Portland school officials are considering a budget for the coming year that would eliminate 81 jobs to address a $4 million reduction in federal funding.
Faced with a $2.1 million revenue shortfall, Scarborough’s school budget proposal would eliminate 24 positions.
Falmouth’s budget proposal would eliminate or reduce as many as 20 positions in response to an $800,000 shortfall.
Staff reductions are possible in Biddeford and Westbrook, where revenue is expected to be down about $1.2 million and $3.5 million, respectively. But Westbrook Superintendent Reza Namin won’t discuss the potential for layoffs before school officials unveil a budget proposal Saturday.
“It may or may not include staffing reductions,” said Namin, who’s working with a $33 million budget this year. “Everything’s on the table because this is going to impact the entire community. This community has never faced a financial challenge this big, and we want to be very careful how we handle it.”
School districts across southern Maine are preparing 2011-12 budgets that call for significant staff and program reductions.
Many are reeling from the impact of an anticipated $60 million reduction in state education aid because federal economic recovery money, which saved hundreds of school jobs in the last three years, runs out in June.
Statewide, about 1,200 school jobs could be eliminated as districts consider cutting teachers and programs, increasing class sizes and consolidating school services. Maine districts received a total of $39 million last fall from a federal education jobs bill.
Portland, the state’s largest school district, saved $1.9 million of its $2.6 million jobs bill allocation to spend in 2011-12. Still, Superintendent Jim Morse presented a $92.7 million budget last week that calls for eliminating six administrators, 25 teachers, 38 education technicians and five support staff members.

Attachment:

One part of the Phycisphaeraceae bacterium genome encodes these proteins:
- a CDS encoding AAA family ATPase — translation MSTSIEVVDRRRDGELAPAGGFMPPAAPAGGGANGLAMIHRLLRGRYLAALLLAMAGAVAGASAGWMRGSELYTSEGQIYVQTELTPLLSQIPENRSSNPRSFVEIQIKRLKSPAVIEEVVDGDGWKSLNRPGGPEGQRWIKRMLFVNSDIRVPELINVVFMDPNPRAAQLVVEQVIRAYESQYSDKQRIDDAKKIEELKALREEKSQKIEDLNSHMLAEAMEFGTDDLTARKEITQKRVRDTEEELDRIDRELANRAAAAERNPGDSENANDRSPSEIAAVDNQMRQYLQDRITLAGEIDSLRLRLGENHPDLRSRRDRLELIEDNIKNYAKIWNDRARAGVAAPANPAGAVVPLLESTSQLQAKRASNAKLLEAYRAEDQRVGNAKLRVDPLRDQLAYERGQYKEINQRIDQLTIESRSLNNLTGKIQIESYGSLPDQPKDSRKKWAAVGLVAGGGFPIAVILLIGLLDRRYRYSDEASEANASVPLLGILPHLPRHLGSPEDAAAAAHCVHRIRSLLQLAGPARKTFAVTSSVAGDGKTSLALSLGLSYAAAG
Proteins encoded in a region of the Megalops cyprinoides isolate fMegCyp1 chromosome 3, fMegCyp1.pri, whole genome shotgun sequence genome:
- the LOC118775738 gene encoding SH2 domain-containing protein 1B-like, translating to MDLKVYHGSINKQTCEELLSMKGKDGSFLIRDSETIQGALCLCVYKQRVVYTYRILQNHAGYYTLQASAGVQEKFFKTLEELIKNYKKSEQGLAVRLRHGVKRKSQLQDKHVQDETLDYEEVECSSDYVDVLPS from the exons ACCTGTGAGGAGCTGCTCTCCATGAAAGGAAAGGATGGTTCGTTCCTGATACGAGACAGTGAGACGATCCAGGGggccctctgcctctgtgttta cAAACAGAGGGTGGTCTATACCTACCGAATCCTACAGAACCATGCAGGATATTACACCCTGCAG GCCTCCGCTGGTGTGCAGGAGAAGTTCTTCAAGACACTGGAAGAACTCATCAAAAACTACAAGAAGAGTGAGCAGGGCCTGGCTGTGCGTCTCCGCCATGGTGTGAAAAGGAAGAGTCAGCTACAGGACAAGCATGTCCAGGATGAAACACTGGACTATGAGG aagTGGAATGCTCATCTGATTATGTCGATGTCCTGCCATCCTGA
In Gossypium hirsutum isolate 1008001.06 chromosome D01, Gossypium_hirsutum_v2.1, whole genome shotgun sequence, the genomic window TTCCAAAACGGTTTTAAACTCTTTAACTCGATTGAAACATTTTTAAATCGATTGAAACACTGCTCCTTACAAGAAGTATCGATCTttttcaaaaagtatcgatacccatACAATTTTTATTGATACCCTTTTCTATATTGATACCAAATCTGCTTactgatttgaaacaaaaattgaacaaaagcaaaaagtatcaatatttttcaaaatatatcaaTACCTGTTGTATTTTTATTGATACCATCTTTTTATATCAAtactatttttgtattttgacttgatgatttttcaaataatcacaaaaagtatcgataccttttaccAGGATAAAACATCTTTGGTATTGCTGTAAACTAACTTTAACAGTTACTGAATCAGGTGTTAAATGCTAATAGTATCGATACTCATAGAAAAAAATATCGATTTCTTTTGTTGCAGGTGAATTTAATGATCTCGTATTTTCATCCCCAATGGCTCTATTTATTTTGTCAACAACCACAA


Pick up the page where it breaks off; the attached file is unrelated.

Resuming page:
Forty-one employees have accepted a retirement incentive designed to save jobs and lower operating costs, but that impact won’t be known for a few weeks.
“It really depends on how much federal funding a district received and how much was used,” Morse said. “For Portland, it was a very big number.
“As the school board reviews the reductions I have proposed, in every case, the correct question will be, ‘What’s the impact on students?’ We have tried to limit that impact. This budget still moves the district forward, not backward.”
Falmouth school officials are considering staff reductions that would push elementary class sizes to the 24-student maximum allowed under district policy, said Superintendent Barbara Powers. The current $24.6 million budget eliminated or reduced 12 positions.
They’re also rethinking a plan to offer all-day kindergarten at a new elementary school this fall and wondering whether to further reduce the town’s elementary world language program.
The school board will hold a daylong workshop Saturday and present the budget for a public hearing and vote March 21.
“We’ve been absorbing and absorbing and absorbing revenue reductions for three years now,” Powers said. “If we go deeper, we begin to really affect the quality of education we provide.”
Superintendent Jo Anne Sizemore’s proposed $35.3 million budget is up 0.6 percent, $199,090, over the current budget. To avoid a greater increase, her budget would reduce operating costs by $1.3 million by eliminating more than 12 full-time teaching jobs, as well as counselor and education technician positions.